I recently came across an interesting paper with a novel argument for demand pricing. In a previous post I explained why peak demand drives network costs. Because we mostly have flat tariffs in Australia we have the situation of cross subsidy whereby people with ‘flat’ demand profiles subsidise those with ‘peaky’ demand profiles. Consider this example.
From a policy point of view there is nothing wrong with cross subsidy per se, but it is important to know who are the winners and losers in the transfer of costs. If the flatter demand belongs to lower income consumers and peaky demand belongs to higher income consumers then flat tariffs subsidise the rich and transfers demand costs to the poor. If this is the case then it is hard to argue that a flat tariff structure is fair.
To test this there are a number of factors that I have considered:
- How should ‘peakiness’ be measured?
- Is there an inherent link between ‘peakiness’ and household income?
- Therefore is a flat tariff fair or unfair, based on who is being cross-subsidised?
What I would like to do here is present a detailed analysis but I cannot do this because most of the data I have is highly confidential and there is a paucity of public data available. What I can do is share some general observations based on my experience across a number of jurisdictions and my general approach.
The standard measure of peakiness is load factor: for a given period this is the maximum demand measure divided by the average. This gives a measure of peak relative to the underlying demand. In the example above the ‘peaky’ profile is about 3% peakier than the flat profile. But another measure is the actual range in demand between the peaky profile and the flat profile. In the same example we get a 60% difference between the peaky and flat profiles.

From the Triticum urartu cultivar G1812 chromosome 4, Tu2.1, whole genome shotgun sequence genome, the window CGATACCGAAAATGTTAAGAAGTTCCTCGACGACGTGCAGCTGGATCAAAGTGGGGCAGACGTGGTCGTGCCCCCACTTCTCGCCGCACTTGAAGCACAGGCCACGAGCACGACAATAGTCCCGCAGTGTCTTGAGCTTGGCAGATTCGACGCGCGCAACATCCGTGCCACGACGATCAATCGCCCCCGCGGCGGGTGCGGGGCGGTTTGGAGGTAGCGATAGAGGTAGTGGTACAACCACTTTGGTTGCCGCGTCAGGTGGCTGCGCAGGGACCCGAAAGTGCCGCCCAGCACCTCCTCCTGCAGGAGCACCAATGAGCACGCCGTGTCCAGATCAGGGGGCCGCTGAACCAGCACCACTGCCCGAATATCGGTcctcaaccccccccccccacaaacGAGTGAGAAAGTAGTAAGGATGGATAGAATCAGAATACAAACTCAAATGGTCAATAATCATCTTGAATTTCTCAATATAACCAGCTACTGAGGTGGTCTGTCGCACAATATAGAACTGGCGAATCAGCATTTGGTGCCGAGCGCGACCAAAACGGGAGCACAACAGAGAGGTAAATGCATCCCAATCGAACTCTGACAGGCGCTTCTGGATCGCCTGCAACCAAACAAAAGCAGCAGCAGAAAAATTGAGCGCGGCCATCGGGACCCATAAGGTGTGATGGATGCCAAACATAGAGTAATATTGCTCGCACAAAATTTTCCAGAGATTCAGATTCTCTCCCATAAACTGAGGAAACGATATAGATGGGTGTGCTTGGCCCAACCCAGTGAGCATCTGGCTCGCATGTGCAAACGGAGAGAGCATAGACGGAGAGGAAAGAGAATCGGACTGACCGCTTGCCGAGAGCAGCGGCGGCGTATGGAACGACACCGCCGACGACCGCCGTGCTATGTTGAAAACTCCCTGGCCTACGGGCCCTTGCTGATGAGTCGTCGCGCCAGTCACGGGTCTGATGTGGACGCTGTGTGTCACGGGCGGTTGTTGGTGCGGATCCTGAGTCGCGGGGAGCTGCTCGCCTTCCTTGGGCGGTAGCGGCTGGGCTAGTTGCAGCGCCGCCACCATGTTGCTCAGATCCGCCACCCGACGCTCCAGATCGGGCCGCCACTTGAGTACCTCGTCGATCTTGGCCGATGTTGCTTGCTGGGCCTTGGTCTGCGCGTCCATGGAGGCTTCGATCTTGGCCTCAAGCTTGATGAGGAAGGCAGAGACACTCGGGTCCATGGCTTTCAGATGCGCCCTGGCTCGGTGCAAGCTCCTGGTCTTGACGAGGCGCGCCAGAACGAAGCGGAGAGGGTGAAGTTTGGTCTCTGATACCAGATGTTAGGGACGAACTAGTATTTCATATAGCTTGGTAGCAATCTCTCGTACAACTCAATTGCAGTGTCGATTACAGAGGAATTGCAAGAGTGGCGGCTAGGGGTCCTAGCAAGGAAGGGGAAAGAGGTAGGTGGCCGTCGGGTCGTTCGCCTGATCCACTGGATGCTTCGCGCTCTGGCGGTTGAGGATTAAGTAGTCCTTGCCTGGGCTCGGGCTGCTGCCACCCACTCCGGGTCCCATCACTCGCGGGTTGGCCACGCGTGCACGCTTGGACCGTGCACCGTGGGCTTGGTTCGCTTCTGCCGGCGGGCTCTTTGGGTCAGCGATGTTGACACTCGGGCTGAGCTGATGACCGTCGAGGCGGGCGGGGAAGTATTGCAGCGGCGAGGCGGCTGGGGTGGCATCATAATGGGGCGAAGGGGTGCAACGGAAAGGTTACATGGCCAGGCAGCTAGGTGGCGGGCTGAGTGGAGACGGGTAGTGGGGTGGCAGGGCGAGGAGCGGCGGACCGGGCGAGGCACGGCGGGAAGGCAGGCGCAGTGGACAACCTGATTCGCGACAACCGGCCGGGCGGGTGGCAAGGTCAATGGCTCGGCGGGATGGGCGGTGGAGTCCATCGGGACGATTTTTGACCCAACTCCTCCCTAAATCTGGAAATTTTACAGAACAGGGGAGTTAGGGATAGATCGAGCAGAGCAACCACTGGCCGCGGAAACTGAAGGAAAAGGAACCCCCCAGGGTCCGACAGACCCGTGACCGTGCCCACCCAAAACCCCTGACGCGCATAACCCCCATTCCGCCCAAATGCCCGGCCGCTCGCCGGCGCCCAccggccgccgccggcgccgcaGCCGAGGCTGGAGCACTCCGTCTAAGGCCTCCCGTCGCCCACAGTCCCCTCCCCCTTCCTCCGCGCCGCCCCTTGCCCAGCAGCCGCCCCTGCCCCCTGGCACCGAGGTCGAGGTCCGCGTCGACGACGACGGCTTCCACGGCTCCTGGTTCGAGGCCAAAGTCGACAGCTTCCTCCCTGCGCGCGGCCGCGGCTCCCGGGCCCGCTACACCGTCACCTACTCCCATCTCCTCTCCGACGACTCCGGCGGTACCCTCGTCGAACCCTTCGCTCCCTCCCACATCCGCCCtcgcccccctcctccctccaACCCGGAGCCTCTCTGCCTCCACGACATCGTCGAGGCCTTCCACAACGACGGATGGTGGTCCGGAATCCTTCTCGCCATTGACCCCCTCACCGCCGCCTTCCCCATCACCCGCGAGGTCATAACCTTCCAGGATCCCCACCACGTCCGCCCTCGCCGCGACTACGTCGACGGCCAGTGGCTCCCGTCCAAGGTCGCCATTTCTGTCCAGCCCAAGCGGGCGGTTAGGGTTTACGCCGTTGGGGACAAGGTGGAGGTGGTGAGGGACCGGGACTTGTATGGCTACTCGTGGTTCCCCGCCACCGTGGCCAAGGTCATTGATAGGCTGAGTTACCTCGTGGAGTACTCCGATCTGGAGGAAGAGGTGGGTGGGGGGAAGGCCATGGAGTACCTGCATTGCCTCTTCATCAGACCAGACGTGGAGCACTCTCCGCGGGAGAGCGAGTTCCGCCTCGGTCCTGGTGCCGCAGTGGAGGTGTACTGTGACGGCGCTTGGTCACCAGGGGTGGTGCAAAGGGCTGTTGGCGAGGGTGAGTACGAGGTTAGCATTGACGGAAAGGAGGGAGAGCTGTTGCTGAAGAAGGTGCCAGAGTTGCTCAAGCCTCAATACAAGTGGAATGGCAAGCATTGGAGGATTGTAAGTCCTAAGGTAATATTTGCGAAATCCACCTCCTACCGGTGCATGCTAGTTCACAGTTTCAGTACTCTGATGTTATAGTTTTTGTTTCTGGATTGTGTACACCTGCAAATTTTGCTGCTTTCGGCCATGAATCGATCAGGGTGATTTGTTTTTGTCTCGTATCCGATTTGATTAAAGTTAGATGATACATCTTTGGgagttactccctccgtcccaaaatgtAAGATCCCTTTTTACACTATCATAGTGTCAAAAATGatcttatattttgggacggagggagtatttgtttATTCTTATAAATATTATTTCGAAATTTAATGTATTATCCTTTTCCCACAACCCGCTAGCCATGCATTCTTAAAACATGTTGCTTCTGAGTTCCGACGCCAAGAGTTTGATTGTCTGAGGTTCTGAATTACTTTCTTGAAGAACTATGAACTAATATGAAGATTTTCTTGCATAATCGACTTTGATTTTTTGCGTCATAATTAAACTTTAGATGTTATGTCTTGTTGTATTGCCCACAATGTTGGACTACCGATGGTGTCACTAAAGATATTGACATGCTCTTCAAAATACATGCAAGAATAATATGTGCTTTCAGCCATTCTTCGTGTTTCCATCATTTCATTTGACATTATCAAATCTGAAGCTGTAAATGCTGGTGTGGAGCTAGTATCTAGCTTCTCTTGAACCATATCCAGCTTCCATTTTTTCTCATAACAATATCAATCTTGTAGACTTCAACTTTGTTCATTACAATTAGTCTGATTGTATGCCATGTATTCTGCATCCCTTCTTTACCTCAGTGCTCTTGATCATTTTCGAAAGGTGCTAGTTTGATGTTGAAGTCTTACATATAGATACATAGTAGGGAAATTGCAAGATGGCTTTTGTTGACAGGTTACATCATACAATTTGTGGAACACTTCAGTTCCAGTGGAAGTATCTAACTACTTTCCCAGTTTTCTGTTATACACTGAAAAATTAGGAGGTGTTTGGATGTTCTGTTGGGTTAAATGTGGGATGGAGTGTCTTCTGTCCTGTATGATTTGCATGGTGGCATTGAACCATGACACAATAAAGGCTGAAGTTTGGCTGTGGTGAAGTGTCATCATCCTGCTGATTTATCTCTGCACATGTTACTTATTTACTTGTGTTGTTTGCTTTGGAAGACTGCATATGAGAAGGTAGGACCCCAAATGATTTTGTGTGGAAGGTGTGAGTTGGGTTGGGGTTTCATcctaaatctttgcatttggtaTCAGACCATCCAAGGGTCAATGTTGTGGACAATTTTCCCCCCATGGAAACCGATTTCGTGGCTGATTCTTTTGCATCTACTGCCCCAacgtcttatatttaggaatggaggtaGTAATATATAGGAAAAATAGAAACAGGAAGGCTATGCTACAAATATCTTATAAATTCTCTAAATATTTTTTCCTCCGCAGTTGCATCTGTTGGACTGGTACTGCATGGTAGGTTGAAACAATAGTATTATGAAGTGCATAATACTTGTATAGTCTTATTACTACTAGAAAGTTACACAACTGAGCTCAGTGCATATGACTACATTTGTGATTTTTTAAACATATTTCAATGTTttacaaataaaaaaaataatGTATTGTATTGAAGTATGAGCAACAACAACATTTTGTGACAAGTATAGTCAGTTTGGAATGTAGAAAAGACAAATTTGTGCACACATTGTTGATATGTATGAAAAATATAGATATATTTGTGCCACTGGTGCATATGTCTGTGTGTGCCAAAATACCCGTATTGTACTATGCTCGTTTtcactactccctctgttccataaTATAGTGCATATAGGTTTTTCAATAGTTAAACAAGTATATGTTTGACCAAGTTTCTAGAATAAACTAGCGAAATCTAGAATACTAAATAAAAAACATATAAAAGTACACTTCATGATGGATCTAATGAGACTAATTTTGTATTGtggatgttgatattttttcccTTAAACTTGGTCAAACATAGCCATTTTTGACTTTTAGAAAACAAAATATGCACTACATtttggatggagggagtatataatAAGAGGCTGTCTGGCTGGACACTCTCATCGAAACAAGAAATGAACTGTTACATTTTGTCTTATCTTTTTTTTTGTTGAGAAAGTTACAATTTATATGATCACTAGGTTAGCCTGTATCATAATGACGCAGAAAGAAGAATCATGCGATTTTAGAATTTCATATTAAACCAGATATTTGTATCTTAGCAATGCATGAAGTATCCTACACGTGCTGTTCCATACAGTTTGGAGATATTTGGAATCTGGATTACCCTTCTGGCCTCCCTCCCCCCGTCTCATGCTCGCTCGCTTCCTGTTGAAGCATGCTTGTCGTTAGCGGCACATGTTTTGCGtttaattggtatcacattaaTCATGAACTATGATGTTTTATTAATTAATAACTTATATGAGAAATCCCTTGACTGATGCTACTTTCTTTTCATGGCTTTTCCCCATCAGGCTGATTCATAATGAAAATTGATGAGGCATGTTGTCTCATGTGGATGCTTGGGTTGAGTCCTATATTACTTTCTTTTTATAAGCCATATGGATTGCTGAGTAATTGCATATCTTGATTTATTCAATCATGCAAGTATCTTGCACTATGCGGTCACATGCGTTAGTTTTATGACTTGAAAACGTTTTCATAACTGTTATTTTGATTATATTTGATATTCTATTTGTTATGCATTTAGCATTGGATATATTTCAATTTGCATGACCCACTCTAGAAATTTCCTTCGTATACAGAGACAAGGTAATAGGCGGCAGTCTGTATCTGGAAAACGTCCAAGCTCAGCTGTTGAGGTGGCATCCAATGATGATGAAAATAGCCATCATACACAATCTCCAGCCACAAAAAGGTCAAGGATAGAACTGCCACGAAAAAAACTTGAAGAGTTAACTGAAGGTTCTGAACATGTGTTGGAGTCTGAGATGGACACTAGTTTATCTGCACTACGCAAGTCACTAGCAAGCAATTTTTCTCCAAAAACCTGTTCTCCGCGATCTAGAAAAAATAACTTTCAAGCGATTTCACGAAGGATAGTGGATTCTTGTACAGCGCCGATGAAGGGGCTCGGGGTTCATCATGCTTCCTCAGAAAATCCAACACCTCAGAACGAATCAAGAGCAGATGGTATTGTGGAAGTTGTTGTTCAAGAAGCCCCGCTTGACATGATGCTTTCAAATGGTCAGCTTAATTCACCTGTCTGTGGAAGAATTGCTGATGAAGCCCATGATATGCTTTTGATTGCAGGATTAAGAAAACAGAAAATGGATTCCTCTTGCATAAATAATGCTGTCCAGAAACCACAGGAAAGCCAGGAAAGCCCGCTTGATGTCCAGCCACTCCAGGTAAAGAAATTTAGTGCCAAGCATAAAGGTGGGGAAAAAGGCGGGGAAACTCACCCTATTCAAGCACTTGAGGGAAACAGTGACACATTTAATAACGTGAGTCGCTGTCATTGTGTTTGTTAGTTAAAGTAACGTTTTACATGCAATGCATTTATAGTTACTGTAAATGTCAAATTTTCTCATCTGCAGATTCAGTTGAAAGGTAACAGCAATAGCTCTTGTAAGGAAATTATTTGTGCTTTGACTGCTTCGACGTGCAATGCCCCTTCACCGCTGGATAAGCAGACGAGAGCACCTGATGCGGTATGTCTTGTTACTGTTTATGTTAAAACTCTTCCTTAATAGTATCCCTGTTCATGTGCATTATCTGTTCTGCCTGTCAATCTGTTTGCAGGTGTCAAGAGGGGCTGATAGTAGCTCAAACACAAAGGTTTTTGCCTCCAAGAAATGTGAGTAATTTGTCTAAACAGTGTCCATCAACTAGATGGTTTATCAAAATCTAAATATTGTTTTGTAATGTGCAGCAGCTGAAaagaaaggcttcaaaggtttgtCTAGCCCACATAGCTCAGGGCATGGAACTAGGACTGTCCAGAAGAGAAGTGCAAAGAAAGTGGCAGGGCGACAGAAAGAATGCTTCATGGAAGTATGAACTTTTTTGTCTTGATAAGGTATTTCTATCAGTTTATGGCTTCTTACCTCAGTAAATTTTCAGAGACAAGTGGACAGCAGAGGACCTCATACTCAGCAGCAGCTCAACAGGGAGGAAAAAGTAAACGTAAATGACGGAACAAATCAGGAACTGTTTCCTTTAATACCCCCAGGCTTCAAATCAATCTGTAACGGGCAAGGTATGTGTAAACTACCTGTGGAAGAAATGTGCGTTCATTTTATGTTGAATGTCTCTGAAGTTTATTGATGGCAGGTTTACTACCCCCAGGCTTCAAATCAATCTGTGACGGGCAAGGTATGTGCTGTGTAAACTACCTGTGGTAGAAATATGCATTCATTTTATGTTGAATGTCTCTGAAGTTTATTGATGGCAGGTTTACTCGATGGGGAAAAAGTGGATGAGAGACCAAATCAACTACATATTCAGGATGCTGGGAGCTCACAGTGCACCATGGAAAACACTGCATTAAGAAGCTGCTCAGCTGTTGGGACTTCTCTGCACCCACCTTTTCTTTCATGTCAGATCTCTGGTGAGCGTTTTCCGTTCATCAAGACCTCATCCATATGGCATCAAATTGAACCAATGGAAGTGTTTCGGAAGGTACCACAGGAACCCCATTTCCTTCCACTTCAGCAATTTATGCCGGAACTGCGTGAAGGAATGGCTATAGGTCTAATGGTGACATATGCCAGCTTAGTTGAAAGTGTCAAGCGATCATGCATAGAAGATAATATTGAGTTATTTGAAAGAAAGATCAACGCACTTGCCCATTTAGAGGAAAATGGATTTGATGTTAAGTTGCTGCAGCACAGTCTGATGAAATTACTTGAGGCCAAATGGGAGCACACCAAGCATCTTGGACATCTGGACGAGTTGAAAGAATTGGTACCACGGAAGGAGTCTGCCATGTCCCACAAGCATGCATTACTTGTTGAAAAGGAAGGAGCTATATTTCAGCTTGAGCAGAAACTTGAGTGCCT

What I have noticed is that if we look at load factor this is more or less uncorrelated with household income if I remove controlled load (the rationale is that controlled load is off peak anyway and controlled by the distributor, not the consumer). If I look at the range in demand between the trough and the peak, we get a reasonably strong correlation with income. But we also have a correlation between income and total consumption, so range could just be a function of total consumption? That is, if you use more then the variation between your peaks and troughs are also going to be larger.
So what are the conclusions?
Firstly, I can’t find any evidence that demand pricing will inherently transfer costs from wealthy households to poor households. Wealthy households by virtue of their greater consumption contribute more to peak demand even though they are not inherently peakier in their usage profile. From my analysis I can’t say that poor households are inherently flatter in demand and therefore subsidise richer households, but what I can say is that given an equivalent household income, flatter demand households do indeed subsidise peak use households under a flat tariff structure and that demand pricing such as a properly designed time of use tariff could remove this cross subsidy.